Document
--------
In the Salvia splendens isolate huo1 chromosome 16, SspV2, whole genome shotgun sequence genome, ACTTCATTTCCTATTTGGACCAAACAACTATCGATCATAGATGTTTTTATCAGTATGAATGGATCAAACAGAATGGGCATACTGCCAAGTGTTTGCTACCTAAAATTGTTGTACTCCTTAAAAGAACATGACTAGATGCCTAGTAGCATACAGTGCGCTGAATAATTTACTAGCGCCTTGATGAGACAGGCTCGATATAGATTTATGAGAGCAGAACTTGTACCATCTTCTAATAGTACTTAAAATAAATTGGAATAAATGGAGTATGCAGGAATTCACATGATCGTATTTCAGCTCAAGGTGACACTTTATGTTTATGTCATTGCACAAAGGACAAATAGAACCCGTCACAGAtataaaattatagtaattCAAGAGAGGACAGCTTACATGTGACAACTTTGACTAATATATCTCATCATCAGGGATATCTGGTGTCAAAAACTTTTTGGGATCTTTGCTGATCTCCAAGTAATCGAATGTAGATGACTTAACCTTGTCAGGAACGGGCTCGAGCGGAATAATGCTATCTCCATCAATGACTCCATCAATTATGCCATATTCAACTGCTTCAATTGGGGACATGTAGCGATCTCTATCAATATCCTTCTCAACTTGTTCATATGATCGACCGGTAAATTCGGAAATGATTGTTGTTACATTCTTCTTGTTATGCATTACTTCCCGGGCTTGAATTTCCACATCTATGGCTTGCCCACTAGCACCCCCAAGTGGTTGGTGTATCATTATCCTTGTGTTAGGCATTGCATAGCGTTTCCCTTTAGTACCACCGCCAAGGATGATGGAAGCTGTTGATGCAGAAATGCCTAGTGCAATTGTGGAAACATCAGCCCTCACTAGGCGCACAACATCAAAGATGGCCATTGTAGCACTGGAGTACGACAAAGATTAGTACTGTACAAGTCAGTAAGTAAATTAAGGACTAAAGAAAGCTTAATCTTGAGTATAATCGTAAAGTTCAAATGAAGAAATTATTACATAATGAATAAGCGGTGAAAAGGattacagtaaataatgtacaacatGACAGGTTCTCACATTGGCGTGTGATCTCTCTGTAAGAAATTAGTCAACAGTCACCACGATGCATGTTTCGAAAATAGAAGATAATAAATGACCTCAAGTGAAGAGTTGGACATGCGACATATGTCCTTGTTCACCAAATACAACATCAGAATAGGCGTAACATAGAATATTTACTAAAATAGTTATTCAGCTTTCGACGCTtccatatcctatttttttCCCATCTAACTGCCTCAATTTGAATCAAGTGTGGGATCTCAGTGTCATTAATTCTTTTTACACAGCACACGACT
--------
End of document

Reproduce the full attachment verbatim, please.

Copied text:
In the Salvia splendens isolate huo1 chromosome 16, SspV2, whole genome shotgun sequence genome, ACTTCATTTCCTATTTGGACCAAACAACTATCGATCATAGATGTTTTTATCAGTATGAATGGATCAAACAGAATGGGCATACTGCCAAGTGTTTGCTACCTAAAATTGTTGTACTCCTTAAAAGAACATGACTAGATGCCTAGTAGCATACAGTGCGCTGAATAATTTACTAGCGCCTTGATGAGACAGGCTCGATATAGATTTATGAGAGCAGAACTTGTACCATCTTCTAATAGTACTTAAAATAAATTGGAATAAATGGAGTATGCAGGAATTCACATGATCGTATTTCAGCTCAAGGTGACACTTTATGTTTATGTCATTGCACAAAGGACAAATAGAACCCGTCACAGAtataaaattatagtaattCAAGAGAGGACAGCTTACATGTGACAACTTTGACTAATATATCTCATCATCAGGGATATCTGGTGTCAAAAACTTTTTGGGATCTTTGCTGATCTCCAAGTAATCGAATGTAGATGACTTAACCTTGTCAGGAACGGGCTCGAGCGGAATAATGCTATCTCCATCAATGACTCCATCAATTATGCCATATTCAACTGCTTCAATTGGGGACATGTAGCGATCTCTATCAATATCCTTCTCAACTTGTTCATATGATCGACCGGTAAATTCGGAAATGATTGTTGTTACATTCTTCTTGTTATGCATTACTTCCCGGGCTTGAATTTCCACATCTATGGCTTGCCCACTAGCACCCCCAAGTGGTTGGTGTATCATTATCCTTGTGTTAGGCATTGCATAGCGTTTCCCTTTAGTACCACCGCCAAGGATGATGGAAGCTGTTGATGCAGAAATGCCTAGTGCAATTGTGGAAACATCAGCCCTCACTAGGCGCACAACATCAAAGATGGCCATTGTAGCACTGGAGTACGACAAAGATTAGTACTGTACAAGTCAGTAAGTAAATTAAGGACTAAAGAAAGCTTAATCTTGAGTATAATCGTAAAGTTCAAATGAAGAAATTATTACATAATGAATAAGCGGTGAAAAGGattacagtaaataatgtacaacatGACAGGTTCTCACATTGGCGTGTGATCTCTCTGTAAGAAATTAGTCAACAGTCACCACGATGCATGTTTCGAAAATAGAAGATAATAAATGACCTCAAGTGAAGAGTTGGACATGCGACATATGTCCTTGTTCACCAAATACAACATCAGAATAGGCGTAACATAGAATATTTACTAAAATAGTTATTCAGCTTTCGACGCTtccatatcctatttttttCCCATCTAACTGCCTCAATTTGAATCAAGTGTGGGATCTCAGTGTCATTAATTCTTTTTACACAGCACACGACT